The number of iPhones and iPads the company sold over the holiday quarter had been subject to some speculation, thanks in part to rampant rumors about reduced component orders. There also was a good chance that iPod orders would decline — that’s to be expected in a segment that’s slowly being eroded by smartphones and tablets.
What we weren’t expecting was the precipitous drop in the number of PCs that Apple sold. And by precipitous, I mean a 21% drop year-over-year — a number that’s especially shocking because Apple was expected to outperform the general PC industry. Instead, it made the likes of Dell (NASDAQ:DELL) — which reported a 14% drop in PC sales for its last quarter — look good.
2012 was a year of doom and gloom for PC vendors, especially those hocking Windows products. Tablets like the iPad ate into their sales, IT departments and consumers still were in cost-cutting mode, Intel (NASDAQ:INTC) got a slow start to its Ultrabook initiative and everyone waited for Microsoft (NASDAQ:MSFT) to release Windows 8 … and PC sales slumped.
Early predictions had global PC sales growth pegged at around 4%, but as the year progressed, things got worse. PCs experienced their first quarterly sales decline in 11 years, and revised estimates put 2012 at negative growth overall for PCs.
The sole bright spot in the industry was Apple. Its MacBook Air ultraportable line was easily fending off Ultrabooks. It introduced new Retina display MacBook Pros that blew away the competition thanks to their combination of power, thin form factor and ultra-high-resolution displays. In October came new Mac Minis, a smaller Retina MacBook Pro and a new line of iMacs that brought Apple’s “thin” aesthetic to the desktop.
The refreshed Mac lineup was part of what Apple CEO Tim Cook described as “one of the most prolific periods of innovation and new products in Apple’s history.” Where the PC industry in general was facing declining sales, Apple’s Macs were pulling off increases; small increases sometimes (up 1% in Q3), but definitely bucking the trend.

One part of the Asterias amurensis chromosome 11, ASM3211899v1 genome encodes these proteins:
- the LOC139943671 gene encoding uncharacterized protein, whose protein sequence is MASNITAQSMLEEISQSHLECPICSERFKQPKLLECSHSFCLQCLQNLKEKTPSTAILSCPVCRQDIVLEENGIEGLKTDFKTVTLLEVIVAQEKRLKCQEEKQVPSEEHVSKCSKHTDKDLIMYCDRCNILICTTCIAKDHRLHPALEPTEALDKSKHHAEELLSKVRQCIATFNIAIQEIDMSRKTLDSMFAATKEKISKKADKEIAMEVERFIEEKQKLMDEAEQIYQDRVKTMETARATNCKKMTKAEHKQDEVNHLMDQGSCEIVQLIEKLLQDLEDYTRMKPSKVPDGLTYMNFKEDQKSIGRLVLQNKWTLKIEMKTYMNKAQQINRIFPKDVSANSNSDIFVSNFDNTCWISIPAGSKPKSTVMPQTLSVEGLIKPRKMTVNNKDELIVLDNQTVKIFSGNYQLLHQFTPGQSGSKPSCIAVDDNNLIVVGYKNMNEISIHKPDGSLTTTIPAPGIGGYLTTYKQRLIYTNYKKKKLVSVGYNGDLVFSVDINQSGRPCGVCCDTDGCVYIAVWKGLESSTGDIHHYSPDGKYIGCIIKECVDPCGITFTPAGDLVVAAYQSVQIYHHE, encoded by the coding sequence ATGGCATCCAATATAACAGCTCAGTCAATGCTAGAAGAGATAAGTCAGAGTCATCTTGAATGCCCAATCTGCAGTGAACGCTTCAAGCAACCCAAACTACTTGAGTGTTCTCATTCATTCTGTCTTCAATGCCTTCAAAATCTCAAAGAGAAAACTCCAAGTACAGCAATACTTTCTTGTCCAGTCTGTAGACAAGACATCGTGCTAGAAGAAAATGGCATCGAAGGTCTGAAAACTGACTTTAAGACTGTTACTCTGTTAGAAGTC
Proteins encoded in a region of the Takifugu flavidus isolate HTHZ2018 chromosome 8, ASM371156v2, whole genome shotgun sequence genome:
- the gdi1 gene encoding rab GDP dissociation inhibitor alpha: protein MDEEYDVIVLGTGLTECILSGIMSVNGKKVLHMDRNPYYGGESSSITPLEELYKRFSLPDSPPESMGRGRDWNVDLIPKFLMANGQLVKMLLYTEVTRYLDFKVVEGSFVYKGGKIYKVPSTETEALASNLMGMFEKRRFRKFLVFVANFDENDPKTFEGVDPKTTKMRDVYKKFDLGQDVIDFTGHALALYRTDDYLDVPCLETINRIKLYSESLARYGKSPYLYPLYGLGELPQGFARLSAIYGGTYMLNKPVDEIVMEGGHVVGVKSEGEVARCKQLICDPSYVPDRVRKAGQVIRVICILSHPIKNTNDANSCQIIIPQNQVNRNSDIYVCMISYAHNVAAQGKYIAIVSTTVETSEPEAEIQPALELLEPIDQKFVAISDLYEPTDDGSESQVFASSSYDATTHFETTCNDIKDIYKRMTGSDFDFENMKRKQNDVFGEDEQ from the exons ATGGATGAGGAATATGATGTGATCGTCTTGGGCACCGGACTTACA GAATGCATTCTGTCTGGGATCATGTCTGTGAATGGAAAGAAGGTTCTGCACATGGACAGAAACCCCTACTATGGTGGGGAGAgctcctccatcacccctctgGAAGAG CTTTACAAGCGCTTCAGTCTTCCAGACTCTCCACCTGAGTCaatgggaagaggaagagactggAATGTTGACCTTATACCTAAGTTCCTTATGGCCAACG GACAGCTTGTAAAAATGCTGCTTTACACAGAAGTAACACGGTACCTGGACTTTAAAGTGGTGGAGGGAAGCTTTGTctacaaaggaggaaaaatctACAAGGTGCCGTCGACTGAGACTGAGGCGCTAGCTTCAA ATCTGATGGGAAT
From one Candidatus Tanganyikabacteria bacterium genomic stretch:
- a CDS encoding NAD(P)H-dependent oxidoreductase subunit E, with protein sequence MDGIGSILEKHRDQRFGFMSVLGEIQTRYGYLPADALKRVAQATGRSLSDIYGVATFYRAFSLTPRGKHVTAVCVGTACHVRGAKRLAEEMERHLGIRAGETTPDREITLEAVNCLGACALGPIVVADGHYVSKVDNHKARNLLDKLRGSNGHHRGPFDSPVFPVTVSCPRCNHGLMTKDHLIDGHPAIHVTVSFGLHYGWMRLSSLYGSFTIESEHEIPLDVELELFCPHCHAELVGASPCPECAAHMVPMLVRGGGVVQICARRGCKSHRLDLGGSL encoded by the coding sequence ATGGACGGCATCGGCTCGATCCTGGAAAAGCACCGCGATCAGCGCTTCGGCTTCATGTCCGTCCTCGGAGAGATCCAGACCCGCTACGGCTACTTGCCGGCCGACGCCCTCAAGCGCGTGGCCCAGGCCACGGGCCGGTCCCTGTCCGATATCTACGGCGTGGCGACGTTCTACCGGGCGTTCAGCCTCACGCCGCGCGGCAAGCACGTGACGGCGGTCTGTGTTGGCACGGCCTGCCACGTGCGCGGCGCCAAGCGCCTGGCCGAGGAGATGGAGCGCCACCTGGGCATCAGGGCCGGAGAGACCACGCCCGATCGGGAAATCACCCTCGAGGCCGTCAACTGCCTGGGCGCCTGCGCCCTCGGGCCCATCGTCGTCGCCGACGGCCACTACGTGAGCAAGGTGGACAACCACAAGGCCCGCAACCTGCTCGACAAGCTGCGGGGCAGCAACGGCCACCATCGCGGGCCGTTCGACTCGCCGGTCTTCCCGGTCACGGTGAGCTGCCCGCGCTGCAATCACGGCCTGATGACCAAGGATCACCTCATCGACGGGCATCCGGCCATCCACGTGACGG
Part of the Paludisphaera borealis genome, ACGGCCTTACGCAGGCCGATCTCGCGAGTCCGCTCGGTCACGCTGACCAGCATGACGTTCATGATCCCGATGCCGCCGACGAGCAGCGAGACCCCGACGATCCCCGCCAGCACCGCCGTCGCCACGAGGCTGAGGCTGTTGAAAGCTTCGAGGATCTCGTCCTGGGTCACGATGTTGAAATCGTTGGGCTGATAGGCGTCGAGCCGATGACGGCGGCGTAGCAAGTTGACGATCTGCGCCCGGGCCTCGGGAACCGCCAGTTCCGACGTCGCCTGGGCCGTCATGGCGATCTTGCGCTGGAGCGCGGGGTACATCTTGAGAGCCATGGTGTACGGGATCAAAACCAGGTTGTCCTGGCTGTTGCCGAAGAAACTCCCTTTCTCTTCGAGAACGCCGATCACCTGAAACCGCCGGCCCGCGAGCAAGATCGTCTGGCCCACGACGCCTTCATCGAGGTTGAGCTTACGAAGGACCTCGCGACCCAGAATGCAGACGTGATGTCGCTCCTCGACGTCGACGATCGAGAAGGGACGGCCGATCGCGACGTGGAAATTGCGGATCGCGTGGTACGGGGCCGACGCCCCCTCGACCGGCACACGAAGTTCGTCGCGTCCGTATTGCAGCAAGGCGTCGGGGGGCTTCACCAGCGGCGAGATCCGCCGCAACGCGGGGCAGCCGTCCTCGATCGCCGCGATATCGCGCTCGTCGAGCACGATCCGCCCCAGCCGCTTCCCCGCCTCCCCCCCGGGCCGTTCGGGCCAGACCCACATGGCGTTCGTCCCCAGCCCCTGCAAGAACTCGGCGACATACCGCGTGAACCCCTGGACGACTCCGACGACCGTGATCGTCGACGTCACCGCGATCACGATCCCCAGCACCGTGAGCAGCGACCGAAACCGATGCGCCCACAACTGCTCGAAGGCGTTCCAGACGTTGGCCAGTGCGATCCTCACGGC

So how did Apple’s Macs and MacBooks fall into such a dismal quarter? Well, a number of factors might have contributed. Among them:
- Apple had manufacturing issues with its iMac line; the new form factor (and particularly its fused display) caused yield issues. Apple’s stores had delayed delivery times for iMacs through most of the quarter, and Cook noted during the earnings call that supply constraints had led to a 700,000-unit decline in iMac sales.
- TechCrunch posts the theory that the Retina display adoption by some MacBooks is causing potential Mac buyers to hold off on purchases in the hope that Apple brings the high-resolution display to its entire PC product line. If so, this could be problematic, as those Retina displays get much more costly as panels get larger. A 27-inch iMac sporting such a display would likely be prohibitively expensive.
- The Verge points out one very obvious factor (and one that Cook has confirmed is likely true): The iPad’s success isn’t just eating into Windows PC sales; it appears to also be cannibalizing Apple’s Mac sales.
- While Windows PC sales were down for the quarter, it’s possible that Windows 8 might have swayed a few potential Mac buyers. No, really. It’s possible.
One mystery in all of this is the conflicting numbers. Apple says its sales dropped 21%, Gartner says Apple PC shipments were up 5.4% on the quarter and IDC pegs Apple at a 0.2% decline. The disparity might be accounted for by the difference between shipments vs. sales, but Apple is not known for maintaining high inventory levels.
At the end of the day, Apple’s numbers are the ones we have to go with, but the huge variation does lead to questions that will impact the forecasting of Apple PC sales for 2013.
While slowing Mac sales are a disappointment, Apple investors can take some comfort from two factors. First, at least some of that slowdown is temporary and caused by supply constraints. The second is that even if the iPad is cannibalizing Mac sales, Apple has high profit margins on iPads (estimated to be in the 37%-49% range, depending on model), while Macs are less profitable with margins typically under 30%. The company might make less on a $499 iPad than on a $2,500 MacBook Pro, but it sells a lot more iPads.
In other words, the sales (and profits) might just be switching from one product silo to another — not going to the competition.
As of this writing, Brad Moon did not hold a position in any of the aforementioned securities.